GDS Will ‘Not Be Broken Up’ Says New Head

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Kevin Cunnington thanks predecessor Foreshew-Cain and rejects speculation about GDS future

The new head of the Government Digital Service (GDS) has pledged it will not be broken up and that he will build on the work done by his predecessor Stephen Foreshew-Cain, who left Whitehall earlier this week.

Foreshew-Cain’s departure was seen as a sign that government would move away from a centralised digital strategy, undoing much of the work done by GDS over the past few years.

However in a blog post introducing himself, Kevin Cunnington, former director general for business transformation at the Department for Work and Pensions (DWP), said he had no plans to rock the boat.

Read More: GDS changes signify demise of digital in government

GDS future

Kevin Cunnington GDS “I’ve read many times about the end of GDS, but it has always come back stronger than before,” he wrote. “I want to tackle one thing head on: GDS will not be broken up. We remain part of the Cabinet Office with a clear mandate to lead digital, technology and data across government.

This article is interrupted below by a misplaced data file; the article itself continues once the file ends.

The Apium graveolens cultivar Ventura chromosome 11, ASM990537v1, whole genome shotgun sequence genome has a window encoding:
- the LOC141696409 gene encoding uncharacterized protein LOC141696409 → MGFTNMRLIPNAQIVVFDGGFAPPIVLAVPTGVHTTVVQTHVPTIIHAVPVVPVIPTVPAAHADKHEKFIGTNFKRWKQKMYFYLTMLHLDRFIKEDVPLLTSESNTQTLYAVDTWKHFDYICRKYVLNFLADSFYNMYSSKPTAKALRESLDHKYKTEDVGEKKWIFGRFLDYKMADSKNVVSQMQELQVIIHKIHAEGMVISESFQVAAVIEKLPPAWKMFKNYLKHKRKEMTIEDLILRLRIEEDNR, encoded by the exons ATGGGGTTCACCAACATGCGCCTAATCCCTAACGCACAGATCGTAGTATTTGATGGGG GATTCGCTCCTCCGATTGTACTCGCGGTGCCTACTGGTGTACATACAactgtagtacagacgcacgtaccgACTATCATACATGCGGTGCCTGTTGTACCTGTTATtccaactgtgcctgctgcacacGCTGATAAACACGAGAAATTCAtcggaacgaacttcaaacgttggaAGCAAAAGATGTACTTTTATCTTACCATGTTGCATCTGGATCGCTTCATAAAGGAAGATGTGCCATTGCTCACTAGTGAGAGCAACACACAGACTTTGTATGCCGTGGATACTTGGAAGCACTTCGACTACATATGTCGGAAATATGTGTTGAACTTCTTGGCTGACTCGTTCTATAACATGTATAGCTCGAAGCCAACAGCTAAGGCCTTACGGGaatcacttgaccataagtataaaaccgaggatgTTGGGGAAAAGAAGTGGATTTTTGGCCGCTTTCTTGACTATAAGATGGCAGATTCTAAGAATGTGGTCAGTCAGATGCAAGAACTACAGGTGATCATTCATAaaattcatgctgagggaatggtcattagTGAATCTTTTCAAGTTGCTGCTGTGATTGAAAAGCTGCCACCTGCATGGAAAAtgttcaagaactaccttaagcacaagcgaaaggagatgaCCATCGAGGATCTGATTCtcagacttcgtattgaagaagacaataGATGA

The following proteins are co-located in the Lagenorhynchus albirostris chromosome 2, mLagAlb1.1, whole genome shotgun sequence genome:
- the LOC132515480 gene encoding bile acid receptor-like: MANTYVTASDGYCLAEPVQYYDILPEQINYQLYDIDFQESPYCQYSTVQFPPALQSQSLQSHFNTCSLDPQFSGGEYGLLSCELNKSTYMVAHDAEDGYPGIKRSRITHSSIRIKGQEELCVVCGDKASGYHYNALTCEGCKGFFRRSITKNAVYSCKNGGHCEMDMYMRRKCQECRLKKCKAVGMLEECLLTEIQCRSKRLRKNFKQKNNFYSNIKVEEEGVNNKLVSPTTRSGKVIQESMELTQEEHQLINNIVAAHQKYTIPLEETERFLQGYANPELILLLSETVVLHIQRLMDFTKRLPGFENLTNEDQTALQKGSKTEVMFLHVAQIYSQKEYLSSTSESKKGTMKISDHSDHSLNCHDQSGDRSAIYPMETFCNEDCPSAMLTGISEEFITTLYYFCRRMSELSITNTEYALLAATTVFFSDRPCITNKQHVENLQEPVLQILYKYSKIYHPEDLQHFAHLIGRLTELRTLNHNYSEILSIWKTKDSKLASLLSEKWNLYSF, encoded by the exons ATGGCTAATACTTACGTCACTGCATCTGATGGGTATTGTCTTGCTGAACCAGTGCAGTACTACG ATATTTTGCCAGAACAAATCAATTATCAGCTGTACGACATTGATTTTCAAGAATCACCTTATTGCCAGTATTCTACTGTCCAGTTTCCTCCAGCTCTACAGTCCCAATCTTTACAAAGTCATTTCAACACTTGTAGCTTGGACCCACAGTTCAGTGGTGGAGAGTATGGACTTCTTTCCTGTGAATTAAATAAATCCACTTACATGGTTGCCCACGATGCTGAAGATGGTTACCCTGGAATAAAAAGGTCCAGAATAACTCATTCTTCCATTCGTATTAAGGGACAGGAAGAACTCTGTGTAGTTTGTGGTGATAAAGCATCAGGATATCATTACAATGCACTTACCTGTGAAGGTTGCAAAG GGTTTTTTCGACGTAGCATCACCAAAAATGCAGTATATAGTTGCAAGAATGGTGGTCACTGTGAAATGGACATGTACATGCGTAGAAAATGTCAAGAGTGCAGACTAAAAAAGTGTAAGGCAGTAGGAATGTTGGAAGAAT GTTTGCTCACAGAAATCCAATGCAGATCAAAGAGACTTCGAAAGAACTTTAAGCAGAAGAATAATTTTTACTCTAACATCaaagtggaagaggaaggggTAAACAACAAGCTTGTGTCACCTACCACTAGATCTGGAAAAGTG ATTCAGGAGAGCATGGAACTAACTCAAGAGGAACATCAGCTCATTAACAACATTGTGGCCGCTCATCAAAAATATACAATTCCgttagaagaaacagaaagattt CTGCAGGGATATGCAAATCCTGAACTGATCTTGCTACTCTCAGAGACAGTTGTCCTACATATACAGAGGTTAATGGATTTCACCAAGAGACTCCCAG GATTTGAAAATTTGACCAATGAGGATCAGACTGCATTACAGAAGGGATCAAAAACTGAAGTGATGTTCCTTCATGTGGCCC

“I say this with the support and backing of John Manzoni, Chief Executive of the Civil Service and Permanent Secretary for Cabinet Office. By bringing me in as Director General for GDS, John is making it clear that this organisation matters, and is here to stay.

“My first priority is to get to know the team and listen to what they have to say. I want to properly understand their plans, concerns and ideas. That’s going to take a few weeks.”

He also used the post to thank Foreshew-Cain for his achievements, most notably the £450 million funding he had secured for GDS in what Manzoni described as a “challenging” spending review.

During his tenure, Foreshew-Cain also helped build Gov.UK Pay and Notify, and took Verify from beta to live

“You’ve left us in a great position,” Cunnington said of his predecessor. I want to continue the new ways of working you introduced. Thank you.”

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